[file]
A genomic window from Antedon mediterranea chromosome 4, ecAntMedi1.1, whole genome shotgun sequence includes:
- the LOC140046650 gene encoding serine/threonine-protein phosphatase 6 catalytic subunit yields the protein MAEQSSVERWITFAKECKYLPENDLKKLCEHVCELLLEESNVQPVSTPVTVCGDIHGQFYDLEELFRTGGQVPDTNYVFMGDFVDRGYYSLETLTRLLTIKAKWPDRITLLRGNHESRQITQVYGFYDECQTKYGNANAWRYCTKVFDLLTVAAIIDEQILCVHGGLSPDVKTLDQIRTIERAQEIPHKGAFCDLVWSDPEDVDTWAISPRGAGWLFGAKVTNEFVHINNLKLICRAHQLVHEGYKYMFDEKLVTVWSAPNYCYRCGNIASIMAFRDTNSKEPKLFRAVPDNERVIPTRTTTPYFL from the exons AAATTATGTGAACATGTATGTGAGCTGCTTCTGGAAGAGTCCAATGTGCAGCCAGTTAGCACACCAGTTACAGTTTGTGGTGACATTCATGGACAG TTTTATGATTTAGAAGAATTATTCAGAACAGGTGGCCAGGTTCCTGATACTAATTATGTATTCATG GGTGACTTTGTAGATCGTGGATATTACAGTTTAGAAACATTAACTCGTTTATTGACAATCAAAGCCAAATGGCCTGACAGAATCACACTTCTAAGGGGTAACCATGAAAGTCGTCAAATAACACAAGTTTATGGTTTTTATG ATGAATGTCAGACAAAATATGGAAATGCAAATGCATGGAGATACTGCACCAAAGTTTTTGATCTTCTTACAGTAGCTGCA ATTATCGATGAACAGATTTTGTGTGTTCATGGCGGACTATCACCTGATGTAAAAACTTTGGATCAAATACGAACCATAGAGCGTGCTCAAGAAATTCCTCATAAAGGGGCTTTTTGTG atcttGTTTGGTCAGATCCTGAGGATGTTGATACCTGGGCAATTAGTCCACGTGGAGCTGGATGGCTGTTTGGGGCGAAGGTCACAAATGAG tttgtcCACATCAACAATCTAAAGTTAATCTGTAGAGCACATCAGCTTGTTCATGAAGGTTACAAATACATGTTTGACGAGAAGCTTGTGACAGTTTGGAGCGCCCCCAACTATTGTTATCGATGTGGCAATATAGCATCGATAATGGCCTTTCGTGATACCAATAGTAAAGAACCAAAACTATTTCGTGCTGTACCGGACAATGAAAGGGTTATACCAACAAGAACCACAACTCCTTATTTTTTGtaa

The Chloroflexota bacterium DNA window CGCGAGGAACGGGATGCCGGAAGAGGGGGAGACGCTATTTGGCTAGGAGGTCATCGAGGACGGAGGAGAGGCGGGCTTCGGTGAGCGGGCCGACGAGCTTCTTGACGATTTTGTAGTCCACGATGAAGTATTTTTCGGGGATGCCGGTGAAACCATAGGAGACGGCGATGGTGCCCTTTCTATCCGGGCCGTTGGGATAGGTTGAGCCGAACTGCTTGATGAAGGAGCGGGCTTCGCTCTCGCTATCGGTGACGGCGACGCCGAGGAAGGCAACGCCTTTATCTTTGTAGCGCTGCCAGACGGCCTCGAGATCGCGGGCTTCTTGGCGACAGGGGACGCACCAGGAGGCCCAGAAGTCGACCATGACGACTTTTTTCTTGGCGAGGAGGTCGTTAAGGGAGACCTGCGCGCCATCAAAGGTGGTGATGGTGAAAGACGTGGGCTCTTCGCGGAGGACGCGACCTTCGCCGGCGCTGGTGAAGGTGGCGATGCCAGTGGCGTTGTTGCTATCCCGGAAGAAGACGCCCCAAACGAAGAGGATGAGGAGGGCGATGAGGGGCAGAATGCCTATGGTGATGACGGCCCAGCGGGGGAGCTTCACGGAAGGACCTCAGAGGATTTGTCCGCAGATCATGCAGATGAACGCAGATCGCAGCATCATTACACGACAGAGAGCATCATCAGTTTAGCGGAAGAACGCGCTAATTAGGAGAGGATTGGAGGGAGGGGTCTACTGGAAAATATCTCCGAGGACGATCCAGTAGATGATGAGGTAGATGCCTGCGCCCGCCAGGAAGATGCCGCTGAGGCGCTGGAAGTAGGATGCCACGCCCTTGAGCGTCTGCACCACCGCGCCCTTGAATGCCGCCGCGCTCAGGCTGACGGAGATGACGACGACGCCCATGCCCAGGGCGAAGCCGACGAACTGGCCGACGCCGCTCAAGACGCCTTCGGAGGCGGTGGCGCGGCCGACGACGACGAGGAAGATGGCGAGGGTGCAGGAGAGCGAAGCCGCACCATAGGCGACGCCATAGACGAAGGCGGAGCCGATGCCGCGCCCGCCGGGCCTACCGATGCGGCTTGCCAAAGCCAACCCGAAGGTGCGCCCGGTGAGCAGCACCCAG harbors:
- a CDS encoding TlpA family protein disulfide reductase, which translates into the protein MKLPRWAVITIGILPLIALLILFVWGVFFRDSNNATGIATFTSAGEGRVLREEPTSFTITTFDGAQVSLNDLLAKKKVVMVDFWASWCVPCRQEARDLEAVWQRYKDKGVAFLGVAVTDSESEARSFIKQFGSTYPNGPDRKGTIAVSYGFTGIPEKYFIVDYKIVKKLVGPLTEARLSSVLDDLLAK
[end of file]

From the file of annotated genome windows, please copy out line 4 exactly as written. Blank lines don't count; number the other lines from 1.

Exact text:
- a CDS encoding TlpA family protein disulfide reductase, which translates into the protein MKLPRWAVITIGILPLIALLILFVWGVFFRDSNNATGIATFTSAGEGRVLREEPTSFTITTFDGAQVSLNDLLAKKKVVMVDFWASWCVPCRQEARDLEAVWQRYKDKGVAFLGVAVTDSESEARSFIKQFGSTYPNGPDRKGTIAVSYGFTGIPEKYFIVDYKIVKKLVGPLTEARLSSVLDDLLAK